The ABF Journal was provided with an opportunity to review the 150-plus page report. What follows are a few exhibits with related commentary on a sampling of data that was excerpted from the report.

The report encompassed many different aspects of a factoring organization and its business including: factors segmented by gross invoices funded; average/ideal transaction size; market specialty; new business sources/ratios; geographic regions; company/business types; years in business; employee composition and compensation data; gross revenues — actual and forecast; pre-tax margins, as well as a host of portfolio quality metrics and key performance indicators.

Most Active Sectors

According to the IFA study, the largest percentage of gross invoices funded (GIF), or 26%, were originated with customers in the transportation sector. This was followed by the services and manufacturing sectors at 13.2% and 9.8%, respectively. Rounding out the top five were temp agencies (8.9%) and energy related companies (5.5%). In the aggregate, these five sectors accounted for 63.4% of the total GIF reported by the 168 factors that responded to this section of the survey.

A closer look revealed that the largest factors — those with more than $100 million in funded business — garnered almost 32% of their GIF volume in the transportation segment versus only 15% reported by the smallest factors, i.e., those with less than $5 million in 2012 GIF. In fact, when viewed from the perspective of the smallest factors, the services industry segment ranked highest at 19.7%, followed by transportation, as noted above, and manufacturing at 10.1%.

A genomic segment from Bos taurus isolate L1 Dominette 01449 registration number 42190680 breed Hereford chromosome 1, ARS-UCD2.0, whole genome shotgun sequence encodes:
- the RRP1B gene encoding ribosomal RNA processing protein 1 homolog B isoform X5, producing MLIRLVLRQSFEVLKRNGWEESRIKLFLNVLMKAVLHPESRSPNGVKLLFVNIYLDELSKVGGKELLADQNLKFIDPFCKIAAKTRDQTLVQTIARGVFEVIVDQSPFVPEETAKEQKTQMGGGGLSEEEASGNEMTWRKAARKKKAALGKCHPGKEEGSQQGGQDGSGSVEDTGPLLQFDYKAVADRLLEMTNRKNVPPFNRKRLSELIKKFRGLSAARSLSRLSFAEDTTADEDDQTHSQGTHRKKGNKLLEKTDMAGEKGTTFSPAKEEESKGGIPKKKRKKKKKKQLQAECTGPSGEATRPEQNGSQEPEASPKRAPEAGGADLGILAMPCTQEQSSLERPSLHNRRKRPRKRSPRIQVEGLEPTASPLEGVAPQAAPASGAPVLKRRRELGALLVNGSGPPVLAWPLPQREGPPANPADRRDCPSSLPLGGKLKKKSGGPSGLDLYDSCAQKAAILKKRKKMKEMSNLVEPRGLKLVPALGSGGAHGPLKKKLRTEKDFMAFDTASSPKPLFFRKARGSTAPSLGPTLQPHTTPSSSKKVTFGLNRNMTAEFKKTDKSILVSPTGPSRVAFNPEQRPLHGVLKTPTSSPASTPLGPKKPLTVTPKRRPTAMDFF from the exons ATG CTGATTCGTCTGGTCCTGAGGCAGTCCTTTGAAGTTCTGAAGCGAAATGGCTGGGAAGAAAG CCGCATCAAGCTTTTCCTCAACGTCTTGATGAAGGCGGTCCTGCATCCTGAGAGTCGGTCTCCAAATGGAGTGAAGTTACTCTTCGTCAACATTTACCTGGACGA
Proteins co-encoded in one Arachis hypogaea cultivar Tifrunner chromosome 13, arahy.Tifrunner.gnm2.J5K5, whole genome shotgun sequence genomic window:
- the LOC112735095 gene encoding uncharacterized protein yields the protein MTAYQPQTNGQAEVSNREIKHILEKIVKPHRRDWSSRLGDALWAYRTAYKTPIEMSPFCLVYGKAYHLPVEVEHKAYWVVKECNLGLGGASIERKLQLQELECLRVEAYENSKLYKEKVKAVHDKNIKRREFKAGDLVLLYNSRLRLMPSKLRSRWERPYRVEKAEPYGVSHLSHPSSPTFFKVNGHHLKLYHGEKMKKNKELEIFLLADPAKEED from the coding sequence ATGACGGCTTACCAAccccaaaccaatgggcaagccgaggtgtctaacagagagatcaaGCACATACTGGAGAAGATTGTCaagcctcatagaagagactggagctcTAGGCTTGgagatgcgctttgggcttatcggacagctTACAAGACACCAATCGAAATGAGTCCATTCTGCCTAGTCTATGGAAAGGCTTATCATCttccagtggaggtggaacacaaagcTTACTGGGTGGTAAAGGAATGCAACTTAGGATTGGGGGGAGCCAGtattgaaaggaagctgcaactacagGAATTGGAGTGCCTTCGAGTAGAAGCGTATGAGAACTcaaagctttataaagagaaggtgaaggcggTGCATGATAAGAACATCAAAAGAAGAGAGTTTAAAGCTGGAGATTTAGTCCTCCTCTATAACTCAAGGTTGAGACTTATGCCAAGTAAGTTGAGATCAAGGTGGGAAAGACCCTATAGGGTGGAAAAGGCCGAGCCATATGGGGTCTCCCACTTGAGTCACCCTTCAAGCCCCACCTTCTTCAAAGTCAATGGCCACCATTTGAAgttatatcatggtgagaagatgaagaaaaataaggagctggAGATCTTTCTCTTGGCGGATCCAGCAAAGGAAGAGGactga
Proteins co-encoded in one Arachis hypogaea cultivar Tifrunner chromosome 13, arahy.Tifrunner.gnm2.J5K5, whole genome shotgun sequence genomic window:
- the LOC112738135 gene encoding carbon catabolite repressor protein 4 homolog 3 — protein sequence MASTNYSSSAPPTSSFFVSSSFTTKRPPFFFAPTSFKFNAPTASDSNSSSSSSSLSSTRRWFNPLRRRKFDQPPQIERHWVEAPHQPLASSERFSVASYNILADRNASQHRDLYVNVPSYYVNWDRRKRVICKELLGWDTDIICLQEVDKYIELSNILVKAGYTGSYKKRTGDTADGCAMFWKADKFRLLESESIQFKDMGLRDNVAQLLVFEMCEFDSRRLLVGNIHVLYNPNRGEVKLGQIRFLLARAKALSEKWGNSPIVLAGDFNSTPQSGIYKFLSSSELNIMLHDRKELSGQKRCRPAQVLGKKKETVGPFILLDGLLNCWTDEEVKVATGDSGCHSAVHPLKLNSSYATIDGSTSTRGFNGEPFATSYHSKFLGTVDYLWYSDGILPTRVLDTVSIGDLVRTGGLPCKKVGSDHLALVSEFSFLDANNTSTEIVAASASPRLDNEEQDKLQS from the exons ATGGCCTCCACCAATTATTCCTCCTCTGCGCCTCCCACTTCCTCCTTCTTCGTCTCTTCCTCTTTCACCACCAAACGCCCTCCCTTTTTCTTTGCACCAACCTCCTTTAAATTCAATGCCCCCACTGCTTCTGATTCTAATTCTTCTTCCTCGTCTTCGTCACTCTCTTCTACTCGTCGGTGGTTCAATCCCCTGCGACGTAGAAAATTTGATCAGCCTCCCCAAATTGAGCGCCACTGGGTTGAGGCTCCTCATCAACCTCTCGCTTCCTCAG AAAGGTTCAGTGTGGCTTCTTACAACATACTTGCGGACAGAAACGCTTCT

Primary Funding Sources

On an overall basis, a credit line with a bank scores highest as the primary source of funding for a factor. However, upon closer inspection, the largest factors ($100MM+ GIF) said bank lines of credit were the most important (47.3%) versus the smallest factors (<$5MM GIF) that noted only 13.8%. This dichotomy is shown more clearly when you consider that unlike the largest factors, the smallest firms depend much more heavily on the “personal finances of owners and/or partners” as their primary source of funding to the tune of 57.6% versus 16.7% for the largest factoring firms. All factors, with no regard to GIF size, also depend on “private investors” with an overall 20.6% — the range is 16.4% to 22.4%, largest to smallest.

Referral Source Effectiveness

Survey respondents were asked to provide insights into the “effectiveness” of their referral sources. “Word of mouth referrals from existing clients” scored at the top as being “very effective” at 47.5% overall — the range from largest to smallest firms was 52.1% to 40.0%. Referrals from brokers and banks scored second and third highest, respectively, as being “very effective” as referral sources, with the former showing overall at 35.3% and the latter 23.8%.

New Business Sources

Survey respondents were asked to provide insights into their sources of new business. A review of the responses showed that the #1 source for new business was a “word of mouth referral from a client,” or 33.1% overall (the range from largest firms to smallest firms was 26% to 39%). This was followed closely by the second highest scoring source of new business: “other word-of-mouth referral” (e.g., CPA firm), which showed 25.4% overall for the 164 factors that responded to this question.

2013 Versus 2012

When asked about anticipated change in 2013 revenues versus 2012, a large majority of factors, or 83.5%, said they expect to see year-over-year increases with 38.2% saying “greater than 20%” compared with only 7.1% that are forecasting decreases and 9.6% that anticipate “no change.” The year-over-year change in 2012 revenue versus 2011 showed 78.2% reporting increases, with 38.1% saying 2012 revenue increased more than 20%. Almost 55% of the respondents with gross invoices funded of less than $5 million said they anticipate revenues to increase more than 20% in 2013, while those reporting GIFs of $5 million to $100 million and more than $100 million, respectively, expect 40% and 26.5% year-over-year increases.